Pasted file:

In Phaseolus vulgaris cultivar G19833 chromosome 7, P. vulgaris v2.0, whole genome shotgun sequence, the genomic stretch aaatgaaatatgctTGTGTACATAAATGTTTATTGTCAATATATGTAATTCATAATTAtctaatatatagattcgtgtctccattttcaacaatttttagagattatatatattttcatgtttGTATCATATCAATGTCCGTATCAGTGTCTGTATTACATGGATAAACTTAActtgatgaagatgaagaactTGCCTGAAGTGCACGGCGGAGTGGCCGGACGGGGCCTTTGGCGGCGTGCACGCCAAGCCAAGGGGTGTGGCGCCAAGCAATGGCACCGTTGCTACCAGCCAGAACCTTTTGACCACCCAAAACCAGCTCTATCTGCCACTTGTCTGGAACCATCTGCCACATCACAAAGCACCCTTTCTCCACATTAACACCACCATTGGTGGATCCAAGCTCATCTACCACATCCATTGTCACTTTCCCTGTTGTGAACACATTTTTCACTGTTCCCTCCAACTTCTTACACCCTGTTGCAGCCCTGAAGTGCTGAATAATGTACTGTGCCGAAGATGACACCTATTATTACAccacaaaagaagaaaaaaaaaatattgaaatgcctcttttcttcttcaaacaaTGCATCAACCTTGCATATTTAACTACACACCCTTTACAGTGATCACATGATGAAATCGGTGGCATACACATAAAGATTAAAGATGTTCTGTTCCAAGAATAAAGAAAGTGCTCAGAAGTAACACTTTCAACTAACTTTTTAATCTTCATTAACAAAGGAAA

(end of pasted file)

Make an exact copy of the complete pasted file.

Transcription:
In Phaseolus vulgaris cultivar G19833 chromosome 7, P. vulgaris v2.0, whole genome shotgun sequence, the genomic stretch aaatgaaatatgctTGTGTACATAAATGTTTATTGTCAATATATGTAATTCATAATTAtctaatatatagattcgtgtctccattttcaacaatttttagagattatatatattttcatgtttGTATCATATCAATGTCCGTATCAGTGTCTGTATTACATGGATAAACTTAActtgatgaagatgaagaactTGCCTGAAGTGCACGGCGGAGTGGCCGGACGGGGCCTTTGGCGGCGTGCACGCCAAGCCAAGGGGTGTGGCGCCAAGCAATGGCACCGTTGCTACCAGCCAGAACCTTTTGACCACCCAAAACCAGCTCTATCTGCCACTTGTCTGGAACCATCTGCCACATCACAAAGCACCCTTTCTCCACATTAACACCACCATTGGTGGATCCAAGCTCATCTACCACATCCATTGTCACTTTCCCTGTTGTGAACACATTTTTCACTGTTCCCTCCAACTTCTTACACCCTGTTGCAGCCCTGAAGTGCTGAATAATGTACTGTGCCGAAGATGACACCTATTATTACAccacaaaagaagaaaaaaaaaatattgaaatgcctcttttcttcttcaaacaaTGCATCAACCTTGCATATTTAACTACACACCCTTTACAGTGATCACATGATGAAATCGGTGGCATACACATAAAGATTAAAGATGTTCTGTTCCAAGAATAAAGAAAGTGCTCAGAAGTAACACTTTCAACTAACTTTTTAATCTTCATTAACAAAGGAAA